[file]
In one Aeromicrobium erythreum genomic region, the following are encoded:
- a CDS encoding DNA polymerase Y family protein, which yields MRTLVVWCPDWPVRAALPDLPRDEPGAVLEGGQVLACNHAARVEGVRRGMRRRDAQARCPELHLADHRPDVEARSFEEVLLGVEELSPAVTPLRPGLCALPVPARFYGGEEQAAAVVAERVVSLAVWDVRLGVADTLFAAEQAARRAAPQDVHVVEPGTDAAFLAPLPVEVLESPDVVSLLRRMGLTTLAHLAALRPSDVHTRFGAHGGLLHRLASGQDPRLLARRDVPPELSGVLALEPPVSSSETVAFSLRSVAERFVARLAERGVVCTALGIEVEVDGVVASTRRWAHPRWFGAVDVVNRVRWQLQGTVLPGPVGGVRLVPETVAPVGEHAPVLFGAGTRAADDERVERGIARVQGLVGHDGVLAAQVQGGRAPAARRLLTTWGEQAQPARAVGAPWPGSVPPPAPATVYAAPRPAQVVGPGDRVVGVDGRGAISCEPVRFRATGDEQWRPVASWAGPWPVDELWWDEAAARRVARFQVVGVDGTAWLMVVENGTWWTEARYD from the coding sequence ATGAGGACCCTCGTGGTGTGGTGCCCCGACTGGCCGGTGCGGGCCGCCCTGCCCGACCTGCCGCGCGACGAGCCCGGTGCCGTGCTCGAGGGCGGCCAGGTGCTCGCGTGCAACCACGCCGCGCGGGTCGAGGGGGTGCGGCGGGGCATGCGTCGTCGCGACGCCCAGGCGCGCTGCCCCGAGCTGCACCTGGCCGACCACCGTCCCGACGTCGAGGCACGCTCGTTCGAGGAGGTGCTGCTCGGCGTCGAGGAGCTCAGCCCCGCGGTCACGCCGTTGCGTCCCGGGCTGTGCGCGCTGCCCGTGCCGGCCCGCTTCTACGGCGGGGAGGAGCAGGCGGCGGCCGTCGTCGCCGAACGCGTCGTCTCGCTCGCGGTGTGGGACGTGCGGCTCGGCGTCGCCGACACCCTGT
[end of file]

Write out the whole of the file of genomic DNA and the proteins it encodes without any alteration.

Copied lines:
In one Aeromicrobium erythreum genomic region, the following are encoded:
- a CDS encoding DNA polymerase Y family protein, which yields MRTLVVWCPDWPVRAALPDLPRDEPGAVLEGGQVLACNHAARVEGVRRGMRRRDAQARCPELHLADHRPDVEARSFEEVLLGVEELSPAVTPLRPGLCALPVPARFYGGEEQAAAVVAERVVSLAVWDVRLGVADTLFAAEQAARRAAPQDVHVVEPGTDAAFLAPLPVEVLESPDVVSLLRRMGLTTLAHLAALRPSDVHTRFGAHGGLLHRLASGQDPRLLARRDVPPELSGVLALEPPVSSSETVAFSLRSVAERFVARLAERGVVCTALGIEVEVDGVVASTRRWAHPRWFGAVDVVNRVRWQLQGTVLPGPVGGVRLVPETVAPVGEHAPVLFGAGTRAADDERVERGIARVQGLVGHDGVLAAQVQGGRAPAARRLLTTWGEQAQPARAVGAPWPGSVPPPAPATVYAAPRPAQVVGPGDRVVGVDGRGAISCEPVRFRATGDEQWRPVASWAGPWPVDELWWDEAAARRVARFQVVGVDGTAWLMVVENGTWWTEARYD from the coding sequence ATGAGGACCCTCGTGGTGTGGTGCCCCGACTGGCCGGTGCGGGCCGCCCTGCCCGACCTGCCGCGCGACGAGCCCGGTGCCGTGCTCGAGGGCGGCCAGGTGCTCGCGTGCAACCACGCCGCGCGGGTCGAGGGGGTGCGGCGGGGCATGCGTCGTCGCGACGCCCAGGCGCGCTGCCCCGAGCTGCACCTGGCCGACCACCGTCCCGACGTCGAGGCACGCTCGTTCGAGGAGGTGCTGCTCGGCGTCGAGGAGCTCAGCCCCGCGGTCACGCCGTTGCGTCCCGGGCTGTGCGCGCTGCCCGTGCCGGCCCGCTTCTACGGCGGGGAGGAGCAGGCGGCGGCCGTCGTCGCCGAACGCGTCGTCTCGCTCGCGGTGTGGGACGTGCGGCTCGGCGTCGCCGACACCCTGT